While the economic and global political outlook has looked uncertain this year, it has not dampened people’s appetites for travel. 2016 will be a record year for worldwide travel with 1.2 billion tourists moving around the globe.
Each year in November for World Travel Market, Euromonitor, the market research organisation releases a report on future Global Travel Trends. According to this year’s report “travel thrives on disruptive innovation and the outlook for the year ahead is no exception.”
The report usually has an invented name to describe a type of traveller, this year the buzz word is Roamies. They like to co-live with other and live outside the mainstream. They work in the gig economy on projects or short term contracts and can work anywhere with internet.
Roam.co has developed three co-living projects around the world, Miami, Madrid and Bali. For a fee of $1,800 a month, the Roamies can choose where to live. In each place you get an en suite room, communal living and cooking space and as they say battle-tested wi fi. New locations are planned for London and Argentina.
Other companies in this space are Pure House in New York and We Live in New York and Washington. The co-living concept has caught the attention of Airbnb and through its design studio Samara will explore the possibility of community centres that will host guests.
Supersonic is coming back
A new generation of supersonic aircraft, that will fly 2.6 times faster than normal jets are being developed by start-up Boom. London to New York will be 3.5 hours and priced around $5,000 return. A subsidiary of Virgin Galactic, the Spaceship Company is partnering with Boom to provide engineering , manufacturing services and test flight support. The first test flight is planned for late next year and commercial operations in 2023.
Microadventures with maximum impact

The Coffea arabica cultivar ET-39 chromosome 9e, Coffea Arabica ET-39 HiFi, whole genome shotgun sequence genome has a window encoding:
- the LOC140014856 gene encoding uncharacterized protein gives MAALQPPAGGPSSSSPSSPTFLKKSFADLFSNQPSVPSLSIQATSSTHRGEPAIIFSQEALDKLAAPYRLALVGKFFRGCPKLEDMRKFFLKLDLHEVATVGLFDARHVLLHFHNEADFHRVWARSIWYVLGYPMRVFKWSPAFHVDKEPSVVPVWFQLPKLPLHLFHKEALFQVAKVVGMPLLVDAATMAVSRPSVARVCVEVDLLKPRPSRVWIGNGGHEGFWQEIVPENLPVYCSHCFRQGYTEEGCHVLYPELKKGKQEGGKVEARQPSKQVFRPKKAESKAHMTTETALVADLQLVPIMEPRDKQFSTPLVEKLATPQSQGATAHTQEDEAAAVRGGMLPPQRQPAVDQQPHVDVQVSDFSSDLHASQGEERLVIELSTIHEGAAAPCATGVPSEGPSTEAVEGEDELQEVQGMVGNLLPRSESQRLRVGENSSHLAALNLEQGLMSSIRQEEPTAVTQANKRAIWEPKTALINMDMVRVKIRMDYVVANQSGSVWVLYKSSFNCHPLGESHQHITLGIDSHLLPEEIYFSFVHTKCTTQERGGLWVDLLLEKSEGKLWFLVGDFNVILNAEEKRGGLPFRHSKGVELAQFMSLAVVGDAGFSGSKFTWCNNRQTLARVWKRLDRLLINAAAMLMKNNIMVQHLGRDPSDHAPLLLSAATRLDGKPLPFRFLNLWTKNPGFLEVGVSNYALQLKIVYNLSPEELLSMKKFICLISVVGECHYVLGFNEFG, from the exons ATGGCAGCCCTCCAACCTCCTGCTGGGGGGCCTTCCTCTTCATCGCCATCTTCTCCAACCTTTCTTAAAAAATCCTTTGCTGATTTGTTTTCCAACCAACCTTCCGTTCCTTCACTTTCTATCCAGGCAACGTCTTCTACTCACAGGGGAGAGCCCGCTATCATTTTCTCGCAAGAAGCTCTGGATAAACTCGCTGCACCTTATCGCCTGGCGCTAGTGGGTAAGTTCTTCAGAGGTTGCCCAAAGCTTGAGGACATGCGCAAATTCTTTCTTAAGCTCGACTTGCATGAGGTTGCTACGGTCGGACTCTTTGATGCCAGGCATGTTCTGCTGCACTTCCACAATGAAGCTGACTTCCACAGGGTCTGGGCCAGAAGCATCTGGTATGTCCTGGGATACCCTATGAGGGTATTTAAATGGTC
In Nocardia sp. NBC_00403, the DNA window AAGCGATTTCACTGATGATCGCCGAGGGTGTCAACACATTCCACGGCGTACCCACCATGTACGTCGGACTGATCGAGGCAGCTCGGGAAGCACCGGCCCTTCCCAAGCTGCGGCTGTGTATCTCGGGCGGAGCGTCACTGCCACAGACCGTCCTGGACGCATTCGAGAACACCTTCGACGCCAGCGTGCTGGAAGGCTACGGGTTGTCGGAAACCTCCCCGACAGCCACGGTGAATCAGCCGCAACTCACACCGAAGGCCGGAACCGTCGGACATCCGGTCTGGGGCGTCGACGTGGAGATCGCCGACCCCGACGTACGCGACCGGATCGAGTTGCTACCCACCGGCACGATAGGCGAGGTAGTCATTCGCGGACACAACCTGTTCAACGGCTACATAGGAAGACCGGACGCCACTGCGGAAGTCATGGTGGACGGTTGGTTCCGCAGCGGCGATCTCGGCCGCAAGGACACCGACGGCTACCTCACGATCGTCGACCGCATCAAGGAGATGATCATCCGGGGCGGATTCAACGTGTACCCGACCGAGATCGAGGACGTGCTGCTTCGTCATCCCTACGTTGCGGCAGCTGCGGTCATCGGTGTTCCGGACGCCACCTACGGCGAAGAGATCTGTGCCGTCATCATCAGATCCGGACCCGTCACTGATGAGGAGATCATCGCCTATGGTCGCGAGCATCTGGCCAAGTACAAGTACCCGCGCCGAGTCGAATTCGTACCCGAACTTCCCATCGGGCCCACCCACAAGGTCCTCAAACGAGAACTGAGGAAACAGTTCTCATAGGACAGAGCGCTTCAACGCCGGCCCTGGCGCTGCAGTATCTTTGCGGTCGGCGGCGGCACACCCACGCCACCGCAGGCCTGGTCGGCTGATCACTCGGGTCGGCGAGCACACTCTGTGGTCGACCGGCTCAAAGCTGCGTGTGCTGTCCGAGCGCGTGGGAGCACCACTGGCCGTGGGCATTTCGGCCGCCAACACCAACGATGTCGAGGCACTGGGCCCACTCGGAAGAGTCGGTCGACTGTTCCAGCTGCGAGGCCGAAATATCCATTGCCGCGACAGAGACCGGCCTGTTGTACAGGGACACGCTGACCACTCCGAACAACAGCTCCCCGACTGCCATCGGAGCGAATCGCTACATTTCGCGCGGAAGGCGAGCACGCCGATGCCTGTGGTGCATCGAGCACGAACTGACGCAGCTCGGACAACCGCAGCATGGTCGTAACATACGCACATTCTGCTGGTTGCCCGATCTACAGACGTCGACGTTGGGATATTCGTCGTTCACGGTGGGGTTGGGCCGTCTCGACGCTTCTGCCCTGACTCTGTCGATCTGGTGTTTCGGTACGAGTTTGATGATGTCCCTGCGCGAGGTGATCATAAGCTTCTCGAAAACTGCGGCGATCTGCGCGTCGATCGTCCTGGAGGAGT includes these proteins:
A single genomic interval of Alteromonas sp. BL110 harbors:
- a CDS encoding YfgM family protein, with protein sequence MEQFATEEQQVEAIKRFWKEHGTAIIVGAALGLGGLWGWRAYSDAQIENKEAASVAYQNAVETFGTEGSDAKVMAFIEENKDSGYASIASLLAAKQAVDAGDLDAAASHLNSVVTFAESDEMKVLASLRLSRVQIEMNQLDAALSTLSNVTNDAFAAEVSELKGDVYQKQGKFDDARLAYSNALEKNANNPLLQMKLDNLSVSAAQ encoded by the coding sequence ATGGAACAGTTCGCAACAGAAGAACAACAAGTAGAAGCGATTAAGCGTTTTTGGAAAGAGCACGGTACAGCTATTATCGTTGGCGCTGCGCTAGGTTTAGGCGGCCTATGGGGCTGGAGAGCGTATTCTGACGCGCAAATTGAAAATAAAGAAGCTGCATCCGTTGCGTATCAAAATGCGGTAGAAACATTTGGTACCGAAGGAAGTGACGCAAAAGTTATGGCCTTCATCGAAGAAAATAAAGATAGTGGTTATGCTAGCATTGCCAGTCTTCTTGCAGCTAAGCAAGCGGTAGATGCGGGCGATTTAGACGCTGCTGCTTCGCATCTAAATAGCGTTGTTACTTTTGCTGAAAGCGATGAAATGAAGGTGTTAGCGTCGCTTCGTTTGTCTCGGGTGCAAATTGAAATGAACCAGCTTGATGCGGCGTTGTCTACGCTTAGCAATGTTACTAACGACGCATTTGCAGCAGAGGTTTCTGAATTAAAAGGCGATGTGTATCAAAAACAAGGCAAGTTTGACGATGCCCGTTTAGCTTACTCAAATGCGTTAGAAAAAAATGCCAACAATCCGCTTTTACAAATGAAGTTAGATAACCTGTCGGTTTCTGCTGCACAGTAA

As people’s lives get busier they are looking towards getting the most from their precious time off. Microadventures could be hiking, kayaking, cycling, waterfall climbing, zip-lining or as simple as sleeping under the stars. Boys’ weekends are now being rebranded as “mancations” and easyJet has created a number of alternatives to city break activities. Adventure tour companies are offering microadventures for lads, particularly in Europe.
Hiking Through Middle East History
After many years of challenging times in the Middle East hiking through history is beginning to bring hope to rural communities. The development and promotion of historic hiking trails is a surprising success. Many of the trails have existed for hundreds and thousands of years and include the Nativity Path in Palestine, Abraham’s Path from Turkey to Egypt, the Jordan trail and Lebanon’s mountain trail. Hiking is sending out a message of peace, hope and reconciliation and local communities are ensuring a safe and welcoming environment for tourists. Visitors to these trails come for religious and Diaspora reasons and the future could see opportunities for development of support services.
Mindfulness in Africa
The demand for spiritual travel is growing and in Africa the concept of “wellness in the wilderness”, where traditional safari holidays are accompanied by meditation, yoga and spa services. The mindfulness trend combines well with people’s interest in responsible and sustainable tourism. South Africa and Kenya are the most developed countries for this type of holiday.
Bag free, hassle free travel
With the rise of the sharing economy renting items is becoming more acceptable. Imagine arriving at your hotel and the wardrobe is stocked with all your favourite fashion brands. Some Westin hotels are already rent running clothes and shoes to guests from $5. In Chicago the Virgin Hotel allows guests to purchase clothes from Gap and have them delivered to their rooms. Fashion brand Pimkie has installed mini fashion bars in hotels in Antwerp, Brussels, Milan and Paris with clothes you can buy, minifashionbar.com.